Tips For Teachers

By Katy Mthethwa

What a ridiculous thought, that in education, one size would fit all.

We know that it is impossible to stretch one ‘product’ to fit the varying needs of the children we teach. Our children come with a variety of educational, social, emotional and personal needs. We have policies on diversity and inclusion to ensure careful consideration of how we will meet those assorted needs.

We must differentiate content to accommodate needs

Differentiation in the classroom is defined as a teacher employing strategies to accommodate the variance among children. We naturally think of making learning accessible to the less able and extending the gifted, but we must also consider differentiating the content to take into account in all children:

  • prior knowledge
  • the process through which the students engage in their learning (i.e. different learning styles)
  • outcomes of projects, where some are extended beyond the initial task.

Creating an engaging, enriching learning experience for each child, each day, in each subject requires a lot of time and effort in planning, but what a reward to know that no child was ‘bored’ because they already knew what was being taught or because they’d finished their task while others were still struggling; to know that no child felt another knock to their self-esteem because they couldn’t achieve the task that others had.

The teacher’s reward is that each child leaves the classroom confident that they have just achieved. They achieved because the task required just enough perseverance and determination to develop their skills, but not so much that they floundered.

This sounds like a heavenly classroom. It is a classroom that I have seen in action – maybe not to perfection, but certainly close to the ideal. Yet, many teachers, even when they desire such a classroom and love the philosophy, sigh at the impossibility due to one element: assessment.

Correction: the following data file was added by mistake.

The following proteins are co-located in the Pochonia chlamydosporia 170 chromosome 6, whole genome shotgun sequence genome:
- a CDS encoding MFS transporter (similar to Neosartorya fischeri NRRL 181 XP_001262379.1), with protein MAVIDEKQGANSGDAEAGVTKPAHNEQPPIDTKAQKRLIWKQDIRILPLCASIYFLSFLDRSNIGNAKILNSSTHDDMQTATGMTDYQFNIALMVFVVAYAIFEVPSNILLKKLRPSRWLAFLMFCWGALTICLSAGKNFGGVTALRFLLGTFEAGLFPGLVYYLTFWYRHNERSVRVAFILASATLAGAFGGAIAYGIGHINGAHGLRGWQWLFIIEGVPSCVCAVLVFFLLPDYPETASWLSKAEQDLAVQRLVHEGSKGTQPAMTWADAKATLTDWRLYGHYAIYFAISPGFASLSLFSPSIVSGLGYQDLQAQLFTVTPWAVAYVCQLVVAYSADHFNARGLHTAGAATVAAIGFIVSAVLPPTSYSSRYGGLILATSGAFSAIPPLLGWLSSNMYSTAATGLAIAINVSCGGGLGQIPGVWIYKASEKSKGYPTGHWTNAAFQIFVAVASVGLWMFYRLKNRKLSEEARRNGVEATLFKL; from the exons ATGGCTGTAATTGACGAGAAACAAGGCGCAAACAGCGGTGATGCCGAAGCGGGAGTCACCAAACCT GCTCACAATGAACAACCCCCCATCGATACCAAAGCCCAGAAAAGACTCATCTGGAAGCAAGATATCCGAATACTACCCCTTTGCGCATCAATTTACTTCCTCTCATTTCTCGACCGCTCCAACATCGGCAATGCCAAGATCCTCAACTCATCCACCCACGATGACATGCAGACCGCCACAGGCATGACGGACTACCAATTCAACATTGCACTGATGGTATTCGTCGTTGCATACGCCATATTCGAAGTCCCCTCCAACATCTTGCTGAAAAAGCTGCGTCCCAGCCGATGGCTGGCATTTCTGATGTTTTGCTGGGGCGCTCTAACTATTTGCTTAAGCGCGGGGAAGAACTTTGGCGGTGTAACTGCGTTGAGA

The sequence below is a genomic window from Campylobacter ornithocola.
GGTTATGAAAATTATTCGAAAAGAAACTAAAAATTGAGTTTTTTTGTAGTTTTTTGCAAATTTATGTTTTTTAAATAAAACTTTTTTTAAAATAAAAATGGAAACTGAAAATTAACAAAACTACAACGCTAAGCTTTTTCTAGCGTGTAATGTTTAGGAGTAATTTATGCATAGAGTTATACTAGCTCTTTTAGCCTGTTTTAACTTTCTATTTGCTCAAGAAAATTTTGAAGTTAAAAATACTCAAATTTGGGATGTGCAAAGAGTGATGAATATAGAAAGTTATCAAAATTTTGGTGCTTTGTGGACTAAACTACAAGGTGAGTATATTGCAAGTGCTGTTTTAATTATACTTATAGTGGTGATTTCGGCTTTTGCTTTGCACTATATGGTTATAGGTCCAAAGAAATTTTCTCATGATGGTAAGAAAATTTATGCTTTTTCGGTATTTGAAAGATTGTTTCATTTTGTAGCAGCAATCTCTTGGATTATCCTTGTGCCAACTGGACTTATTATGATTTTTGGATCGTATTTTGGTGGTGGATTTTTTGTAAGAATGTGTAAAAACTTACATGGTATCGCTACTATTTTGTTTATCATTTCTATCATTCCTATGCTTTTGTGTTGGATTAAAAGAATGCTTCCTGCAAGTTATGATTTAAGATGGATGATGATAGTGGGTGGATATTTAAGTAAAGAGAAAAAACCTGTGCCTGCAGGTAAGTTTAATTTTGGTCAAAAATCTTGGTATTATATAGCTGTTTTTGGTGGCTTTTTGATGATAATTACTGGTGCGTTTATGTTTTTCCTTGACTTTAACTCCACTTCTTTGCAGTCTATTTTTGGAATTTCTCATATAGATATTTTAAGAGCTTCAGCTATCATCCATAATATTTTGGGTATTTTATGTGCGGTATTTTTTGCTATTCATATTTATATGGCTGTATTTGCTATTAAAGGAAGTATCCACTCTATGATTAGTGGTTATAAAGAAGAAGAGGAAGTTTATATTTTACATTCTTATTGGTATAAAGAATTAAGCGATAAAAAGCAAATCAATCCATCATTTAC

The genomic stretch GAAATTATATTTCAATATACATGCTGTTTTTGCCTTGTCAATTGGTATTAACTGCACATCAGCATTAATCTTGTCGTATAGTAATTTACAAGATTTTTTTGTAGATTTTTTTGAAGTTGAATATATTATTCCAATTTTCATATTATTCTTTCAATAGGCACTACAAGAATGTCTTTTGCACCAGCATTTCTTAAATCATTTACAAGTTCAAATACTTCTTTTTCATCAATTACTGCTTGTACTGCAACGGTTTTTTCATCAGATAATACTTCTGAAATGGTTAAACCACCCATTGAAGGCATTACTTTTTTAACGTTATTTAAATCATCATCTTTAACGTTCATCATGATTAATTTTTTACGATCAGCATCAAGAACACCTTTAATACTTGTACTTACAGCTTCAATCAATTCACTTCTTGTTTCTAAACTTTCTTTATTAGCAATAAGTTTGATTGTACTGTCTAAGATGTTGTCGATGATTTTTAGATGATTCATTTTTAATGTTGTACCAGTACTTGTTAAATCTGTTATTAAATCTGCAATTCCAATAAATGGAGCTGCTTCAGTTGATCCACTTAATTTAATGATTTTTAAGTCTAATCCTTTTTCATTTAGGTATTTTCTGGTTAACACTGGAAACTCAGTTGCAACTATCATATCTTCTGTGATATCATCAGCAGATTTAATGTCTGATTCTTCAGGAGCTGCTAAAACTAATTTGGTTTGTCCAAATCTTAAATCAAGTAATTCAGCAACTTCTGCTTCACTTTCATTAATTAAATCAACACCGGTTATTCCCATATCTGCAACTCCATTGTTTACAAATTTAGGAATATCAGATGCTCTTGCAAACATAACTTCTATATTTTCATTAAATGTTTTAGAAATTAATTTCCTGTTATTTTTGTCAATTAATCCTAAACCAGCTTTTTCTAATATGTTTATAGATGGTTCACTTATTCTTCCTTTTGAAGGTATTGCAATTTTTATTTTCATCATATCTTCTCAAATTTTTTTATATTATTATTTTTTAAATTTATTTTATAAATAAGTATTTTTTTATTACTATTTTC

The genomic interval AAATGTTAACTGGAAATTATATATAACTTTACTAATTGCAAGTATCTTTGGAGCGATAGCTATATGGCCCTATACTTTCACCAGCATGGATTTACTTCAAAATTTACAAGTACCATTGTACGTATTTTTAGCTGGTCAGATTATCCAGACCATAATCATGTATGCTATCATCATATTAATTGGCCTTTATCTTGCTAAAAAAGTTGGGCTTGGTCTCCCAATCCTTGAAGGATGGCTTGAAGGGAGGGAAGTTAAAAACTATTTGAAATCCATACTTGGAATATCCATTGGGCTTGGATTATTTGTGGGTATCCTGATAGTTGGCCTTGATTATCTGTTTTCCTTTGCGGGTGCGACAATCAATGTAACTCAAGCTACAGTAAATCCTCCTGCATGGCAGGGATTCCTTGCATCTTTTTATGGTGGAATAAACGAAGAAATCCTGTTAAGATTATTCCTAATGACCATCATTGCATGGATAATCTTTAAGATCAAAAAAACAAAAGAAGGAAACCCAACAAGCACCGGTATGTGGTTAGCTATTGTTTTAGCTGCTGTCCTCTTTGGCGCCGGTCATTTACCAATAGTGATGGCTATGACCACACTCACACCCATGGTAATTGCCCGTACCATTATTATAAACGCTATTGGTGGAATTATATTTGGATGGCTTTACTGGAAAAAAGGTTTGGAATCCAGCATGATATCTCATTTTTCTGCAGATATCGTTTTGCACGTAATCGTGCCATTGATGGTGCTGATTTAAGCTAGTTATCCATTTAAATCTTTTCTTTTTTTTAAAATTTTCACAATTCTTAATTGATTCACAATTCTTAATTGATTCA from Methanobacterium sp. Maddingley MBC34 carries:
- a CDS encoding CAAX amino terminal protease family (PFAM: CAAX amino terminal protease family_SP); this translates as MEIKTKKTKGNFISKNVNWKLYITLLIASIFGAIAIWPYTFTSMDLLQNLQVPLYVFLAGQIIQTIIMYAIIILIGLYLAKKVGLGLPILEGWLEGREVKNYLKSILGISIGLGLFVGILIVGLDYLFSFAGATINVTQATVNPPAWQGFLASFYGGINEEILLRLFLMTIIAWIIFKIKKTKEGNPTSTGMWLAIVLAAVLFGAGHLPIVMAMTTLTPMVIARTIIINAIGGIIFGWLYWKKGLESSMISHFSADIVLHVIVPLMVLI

The right approach to assessment?

So I question our assessment structures. Why do we give a percentage mark? Why do we grade children against each other, requiring parity in tests, equal tasks, or some amazingly ‘objective’ way to weight the marks differently for tasks which are less demanding?

This style of assessment requires our lower-ability students to move on before they are ready. They are still grasping basic operations in maths when we move on to decimals with the rest of the grade. We often move children on prematurely, then find they don’t have the solid foundations they need to build on, that there are ‘gaps’ (which we’ve caused) in their learning and now require remedial support. The most tragic part of all… their confidence is knocked, their sense of self-esteem is affected, they don’t see what they can do, they see what they can’t do. Our more able children begin to think they can do everything. If we’re always stretching them, enabling them to work a year or two above their level, when do they ever learn the skills of perseverance? When do they learn through failure if they always succeed? Pupils become so mark-focused rather than effort-focused, that they don’t acquire the skills and dispositions required for the 21st century.

Look at attainment levels again

Why can’t we look at a radically new assessment structure – one which is based on attainment levels for where children should be at their age? Each child then works towards the next attainment level, working according to their own current level, rather than that of others in the grade. The majority of our class would still be in the same band, but the others will be well planned for, having appropriate attainment goals. These systems work well in other countries around the world. Could their ‘one size’ fit ours?


1. Organisation for Economic Co-operation and Development (OECD) (2011) ‘Fifty Years of Change in Education.’ (2011). Available at:

2. Tomlinson, C.A. (2000) ‘Differentiation of Instruction in the Elementary Grades’. Available at :

Category: Winter 2013

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